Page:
In this study, we demonstrated that coronary stenting induces recruitment of bone marrow–derived stem cells that potentially differentiate into vascular cells, in association with early inflammatory responses. These cellular responses, which were significantly suppressed by sirolimus-eluting stents, may lead to the development of restenosis and reendothelialization. From our results, we propose a novel pathophysiological mechanism of restenosis and point out the potential deleterious effects of drug-eluting stents.
We acknowledge the technical support services of Toshiyasu Miyazaki, PhD, HJL Japan, Co, Kawasaki, Japan, for flow cytometric analysis. We also thank Thomas S. Edgington, MD, PhD, Scripps Research Institute, La Jolla, Calif, for generously providing the monoclonal antibody 8B2.
Sources of Funding
This work was supported in part by a Grant-in-Aid for Scientific Research from the Ministry of Education, Culture, Sports, Science and Technology of Japan, by a grant from Kimura Foundation, and by a research grant from the Japan Foundation of Cardiovascular Research.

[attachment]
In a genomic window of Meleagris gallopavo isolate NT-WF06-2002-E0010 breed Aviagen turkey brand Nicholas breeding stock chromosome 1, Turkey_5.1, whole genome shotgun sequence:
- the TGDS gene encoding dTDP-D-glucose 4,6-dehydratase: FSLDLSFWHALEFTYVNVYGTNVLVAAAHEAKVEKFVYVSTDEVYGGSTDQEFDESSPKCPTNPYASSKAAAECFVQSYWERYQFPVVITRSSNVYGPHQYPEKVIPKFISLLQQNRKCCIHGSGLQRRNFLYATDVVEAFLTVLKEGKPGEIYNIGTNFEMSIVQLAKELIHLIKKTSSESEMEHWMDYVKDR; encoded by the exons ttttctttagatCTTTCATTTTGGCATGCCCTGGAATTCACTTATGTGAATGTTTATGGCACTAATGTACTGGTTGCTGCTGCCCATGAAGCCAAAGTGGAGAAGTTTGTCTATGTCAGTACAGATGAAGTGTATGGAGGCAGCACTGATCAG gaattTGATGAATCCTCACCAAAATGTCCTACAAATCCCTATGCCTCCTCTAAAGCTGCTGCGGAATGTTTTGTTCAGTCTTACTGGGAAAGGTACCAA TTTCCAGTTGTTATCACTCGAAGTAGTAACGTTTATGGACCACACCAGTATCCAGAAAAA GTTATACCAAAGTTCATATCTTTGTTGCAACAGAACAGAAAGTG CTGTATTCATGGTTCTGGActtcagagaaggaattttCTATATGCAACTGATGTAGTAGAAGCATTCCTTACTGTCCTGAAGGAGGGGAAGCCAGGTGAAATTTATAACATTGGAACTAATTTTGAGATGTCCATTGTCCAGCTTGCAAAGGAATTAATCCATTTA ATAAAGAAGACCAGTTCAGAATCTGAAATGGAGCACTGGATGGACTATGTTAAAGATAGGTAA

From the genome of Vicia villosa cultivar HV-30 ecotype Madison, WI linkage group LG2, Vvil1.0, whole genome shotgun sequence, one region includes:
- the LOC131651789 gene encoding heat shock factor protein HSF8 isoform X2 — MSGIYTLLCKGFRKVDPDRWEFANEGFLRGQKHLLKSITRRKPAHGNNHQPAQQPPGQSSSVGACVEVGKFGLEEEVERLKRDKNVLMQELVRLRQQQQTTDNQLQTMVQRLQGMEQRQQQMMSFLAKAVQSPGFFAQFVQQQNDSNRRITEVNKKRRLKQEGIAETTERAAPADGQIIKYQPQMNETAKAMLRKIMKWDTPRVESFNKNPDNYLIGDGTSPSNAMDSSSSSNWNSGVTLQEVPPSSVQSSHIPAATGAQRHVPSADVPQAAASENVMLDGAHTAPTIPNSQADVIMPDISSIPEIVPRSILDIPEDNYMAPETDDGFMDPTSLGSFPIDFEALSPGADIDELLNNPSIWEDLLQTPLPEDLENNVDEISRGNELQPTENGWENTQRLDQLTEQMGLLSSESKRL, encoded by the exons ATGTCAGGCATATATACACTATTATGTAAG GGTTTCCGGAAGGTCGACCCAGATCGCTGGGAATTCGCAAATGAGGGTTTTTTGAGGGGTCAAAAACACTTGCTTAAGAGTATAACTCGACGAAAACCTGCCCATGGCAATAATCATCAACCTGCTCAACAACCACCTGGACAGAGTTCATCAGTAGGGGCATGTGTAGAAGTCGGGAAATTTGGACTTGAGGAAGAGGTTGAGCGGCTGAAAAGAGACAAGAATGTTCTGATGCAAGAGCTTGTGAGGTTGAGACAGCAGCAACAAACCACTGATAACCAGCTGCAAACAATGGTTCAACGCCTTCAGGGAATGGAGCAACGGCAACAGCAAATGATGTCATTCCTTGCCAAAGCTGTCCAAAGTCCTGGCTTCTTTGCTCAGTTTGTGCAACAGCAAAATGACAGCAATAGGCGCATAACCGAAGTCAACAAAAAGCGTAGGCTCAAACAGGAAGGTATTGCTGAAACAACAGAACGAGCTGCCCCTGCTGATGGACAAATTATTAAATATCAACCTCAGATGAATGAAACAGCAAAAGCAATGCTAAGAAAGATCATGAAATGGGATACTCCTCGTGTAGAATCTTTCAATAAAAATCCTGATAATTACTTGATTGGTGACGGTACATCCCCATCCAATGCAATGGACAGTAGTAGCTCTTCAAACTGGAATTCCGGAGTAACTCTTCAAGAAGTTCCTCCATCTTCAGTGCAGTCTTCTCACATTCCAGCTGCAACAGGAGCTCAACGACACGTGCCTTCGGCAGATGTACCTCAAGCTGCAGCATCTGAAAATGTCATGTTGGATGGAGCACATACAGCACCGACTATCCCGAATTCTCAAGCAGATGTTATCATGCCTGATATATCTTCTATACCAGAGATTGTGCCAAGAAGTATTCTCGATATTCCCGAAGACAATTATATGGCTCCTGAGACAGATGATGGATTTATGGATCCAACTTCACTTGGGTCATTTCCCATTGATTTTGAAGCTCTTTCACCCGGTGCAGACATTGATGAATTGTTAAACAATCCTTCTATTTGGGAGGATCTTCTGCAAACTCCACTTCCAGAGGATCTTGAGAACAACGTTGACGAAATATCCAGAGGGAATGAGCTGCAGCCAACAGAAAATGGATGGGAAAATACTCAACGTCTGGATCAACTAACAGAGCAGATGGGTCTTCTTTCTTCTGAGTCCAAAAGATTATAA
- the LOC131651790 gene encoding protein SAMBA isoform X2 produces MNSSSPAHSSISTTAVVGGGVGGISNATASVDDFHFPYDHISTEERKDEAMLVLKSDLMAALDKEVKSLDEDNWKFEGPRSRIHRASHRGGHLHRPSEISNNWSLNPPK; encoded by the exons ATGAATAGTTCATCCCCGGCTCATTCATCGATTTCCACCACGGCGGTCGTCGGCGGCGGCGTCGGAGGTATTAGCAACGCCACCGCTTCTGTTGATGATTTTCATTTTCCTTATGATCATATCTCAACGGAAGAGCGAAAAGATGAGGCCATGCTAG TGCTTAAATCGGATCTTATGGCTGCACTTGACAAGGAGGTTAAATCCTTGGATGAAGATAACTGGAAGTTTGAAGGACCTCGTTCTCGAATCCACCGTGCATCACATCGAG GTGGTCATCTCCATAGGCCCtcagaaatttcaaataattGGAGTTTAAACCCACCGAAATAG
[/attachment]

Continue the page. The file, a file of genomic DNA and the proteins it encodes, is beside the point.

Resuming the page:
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In this study, we show that circulating CD34-positive bone marrow–derived stem cells increase 7 to 14 days after bare-metal stenting and that these increases are more striking in patients who subsequently develop restenosis. In addition, these increases were associated with early local inflammatory response as demonstrated by activation of integrin Mac-1 on the surface of neutrophils. Cultured circulating mononuclear cells sampled on day 7 after percutaneous coronary intervention differentiated into CD31-positive endothelium-like cells and into α-smooth muscle actin–positive smooth muscle–like cells. Interestingly, all of these responses were strikingly suppressed in patients implanted with sirolimus-eluting stents. The results suggest that stent vascular injury induces mobilization and differentiation of bone marrow cells into vascular cells in the vascular wound healing process. Suppression of endothelial precursor-like cell recruitment by sirolimus-eluting stents may have important clinical implications.